10. Ken Malarkey says:

    Those defending the utilities and saying this was all caused by a natural disaster ignore the fact that since the wave of deregulation, utiilities nationwide have cut back on many things to maximize profits. I woud like to see state official examine the utilities staffing levels, availability of parts and equipment, whether thay have cut back on tree trimming, maintenance and upgrade of the electrical grid. The impact of Tropical Storm Irene in Eastern Massachusetts was minimal compared to what it would have been if it had been a full hurricane. I suspect utilities have cut to the bone to run “lean and mean” and follow the “just-in-time” sourcing philosophy, princicples promoted by the MBA’s excreted from the business schools over the last 30 years

  11. Pierce says:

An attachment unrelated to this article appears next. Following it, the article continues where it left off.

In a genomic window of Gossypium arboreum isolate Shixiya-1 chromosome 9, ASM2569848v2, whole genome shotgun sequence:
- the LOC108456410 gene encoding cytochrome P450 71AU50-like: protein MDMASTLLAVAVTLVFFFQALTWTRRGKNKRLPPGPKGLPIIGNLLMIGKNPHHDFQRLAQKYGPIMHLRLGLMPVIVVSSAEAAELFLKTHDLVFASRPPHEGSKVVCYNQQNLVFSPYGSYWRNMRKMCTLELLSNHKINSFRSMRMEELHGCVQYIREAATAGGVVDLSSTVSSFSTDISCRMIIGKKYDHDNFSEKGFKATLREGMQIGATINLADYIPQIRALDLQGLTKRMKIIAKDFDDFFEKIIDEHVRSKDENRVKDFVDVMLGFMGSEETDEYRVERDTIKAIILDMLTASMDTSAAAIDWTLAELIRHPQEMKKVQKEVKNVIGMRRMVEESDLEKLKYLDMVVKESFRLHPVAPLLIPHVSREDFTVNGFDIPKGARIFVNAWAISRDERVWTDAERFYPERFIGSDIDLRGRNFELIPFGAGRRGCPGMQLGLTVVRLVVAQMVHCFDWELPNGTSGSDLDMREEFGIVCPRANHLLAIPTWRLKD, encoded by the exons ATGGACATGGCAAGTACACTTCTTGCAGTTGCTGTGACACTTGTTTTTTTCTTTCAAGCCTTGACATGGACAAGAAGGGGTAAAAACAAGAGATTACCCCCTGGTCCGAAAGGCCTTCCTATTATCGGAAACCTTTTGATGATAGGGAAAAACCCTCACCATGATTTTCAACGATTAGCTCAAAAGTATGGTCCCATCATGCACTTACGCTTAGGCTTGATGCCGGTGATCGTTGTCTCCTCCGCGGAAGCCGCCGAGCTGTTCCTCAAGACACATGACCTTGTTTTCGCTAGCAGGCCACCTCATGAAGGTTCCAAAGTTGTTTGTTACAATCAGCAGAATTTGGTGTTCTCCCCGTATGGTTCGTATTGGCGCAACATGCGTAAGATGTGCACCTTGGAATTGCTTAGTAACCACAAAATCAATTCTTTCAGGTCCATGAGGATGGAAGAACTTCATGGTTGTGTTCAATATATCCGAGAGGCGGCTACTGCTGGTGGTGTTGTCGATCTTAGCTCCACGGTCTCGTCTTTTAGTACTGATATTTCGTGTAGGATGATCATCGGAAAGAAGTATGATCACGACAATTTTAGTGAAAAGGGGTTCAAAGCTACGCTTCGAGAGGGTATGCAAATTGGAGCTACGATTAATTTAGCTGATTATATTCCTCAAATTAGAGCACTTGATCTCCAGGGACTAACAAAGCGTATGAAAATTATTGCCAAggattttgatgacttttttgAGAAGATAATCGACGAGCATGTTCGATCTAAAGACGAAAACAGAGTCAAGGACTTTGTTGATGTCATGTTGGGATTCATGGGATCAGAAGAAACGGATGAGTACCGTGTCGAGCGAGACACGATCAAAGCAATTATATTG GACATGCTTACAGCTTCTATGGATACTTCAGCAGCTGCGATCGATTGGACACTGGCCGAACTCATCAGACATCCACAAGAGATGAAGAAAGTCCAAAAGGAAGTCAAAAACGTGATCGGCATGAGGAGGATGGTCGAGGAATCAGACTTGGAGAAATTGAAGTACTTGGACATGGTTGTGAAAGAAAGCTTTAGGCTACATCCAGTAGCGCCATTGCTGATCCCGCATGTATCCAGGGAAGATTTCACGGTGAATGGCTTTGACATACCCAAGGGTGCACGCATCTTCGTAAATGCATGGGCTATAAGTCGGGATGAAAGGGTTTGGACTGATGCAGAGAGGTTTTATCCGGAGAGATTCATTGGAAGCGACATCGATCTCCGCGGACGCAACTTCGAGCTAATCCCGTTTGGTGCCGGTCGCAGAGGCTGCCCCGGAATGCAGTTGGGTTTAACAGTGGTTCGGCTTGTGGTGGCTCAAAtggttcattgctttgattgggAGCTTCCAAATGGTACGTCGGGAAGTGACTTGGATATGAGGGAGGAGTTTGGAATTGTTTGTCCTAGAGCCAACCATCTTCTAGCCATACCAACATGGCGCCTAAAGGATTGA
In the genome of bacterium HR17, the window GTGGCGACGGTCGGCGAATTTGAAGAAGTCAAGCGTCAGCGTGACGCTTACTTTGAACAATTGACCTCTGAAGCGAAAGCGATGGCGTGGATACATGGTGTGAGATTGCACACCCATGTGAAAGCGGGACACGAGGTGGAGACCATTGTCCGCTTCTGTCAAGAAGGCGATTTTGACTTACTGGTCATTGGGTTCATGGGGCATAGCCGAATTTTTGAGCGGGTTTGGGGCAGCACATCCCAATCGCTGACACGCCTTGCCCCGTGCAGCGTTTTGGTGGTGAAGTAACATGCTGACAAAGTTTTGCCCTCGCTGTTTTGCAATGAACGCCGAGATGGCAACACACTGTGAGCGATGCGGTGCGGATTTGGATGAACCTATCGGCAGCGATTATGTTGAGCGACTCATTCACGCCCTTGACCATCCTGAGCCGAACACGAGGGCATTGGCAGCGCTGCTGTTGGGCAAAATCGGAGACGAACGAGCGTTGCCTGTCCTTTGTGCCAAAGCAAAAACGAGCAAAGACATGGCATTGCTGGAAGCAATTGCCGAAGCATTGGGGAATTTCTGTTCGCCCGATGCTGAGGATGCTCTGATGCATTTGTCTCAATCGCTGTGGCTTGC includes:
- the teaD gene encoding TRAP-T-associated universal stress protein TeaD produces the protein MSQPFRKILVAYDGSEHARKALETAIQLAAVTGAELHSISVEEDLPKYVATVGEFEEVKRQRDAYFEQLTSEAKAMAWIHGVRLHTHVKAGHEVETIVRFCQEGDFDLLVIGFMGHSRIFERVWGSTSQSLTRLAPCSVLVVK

In Marshfield, there was no power for about 60 hours. Although the Utility Companies were slow to initially react, they did what they had to do and get it fixed. Now it is tough for those people that live in rural parts of their towns. NStar or National Grid is not going to get to you until the power that is coming to your neighbor hood is fixed. There is no point on fixing some wires that aren’t going to have power getting to them. You have to start at the source and move outward. I will say that the communication was poor with all the residents. That needs to change. And for all you people saying ‘lets bury the lines’, its a lot harder than you think. Some problems are rock ledges, unstable soil, and even other utilities in the ground! And is not Cheap! You have to have a buffer zone around the lines and also encase them in concrete. Other countries have done this when they first installed all the utilities or had the money to do it. And to the people saying there needs to be more tree trimming, the downed wires are caused by tree limbs or even trees themselves that aren’t right next to the wires. In my town, a tree thirty feet away from the lines took them out, not the branches touching the wires. And just think, IT COULD BE WORSE.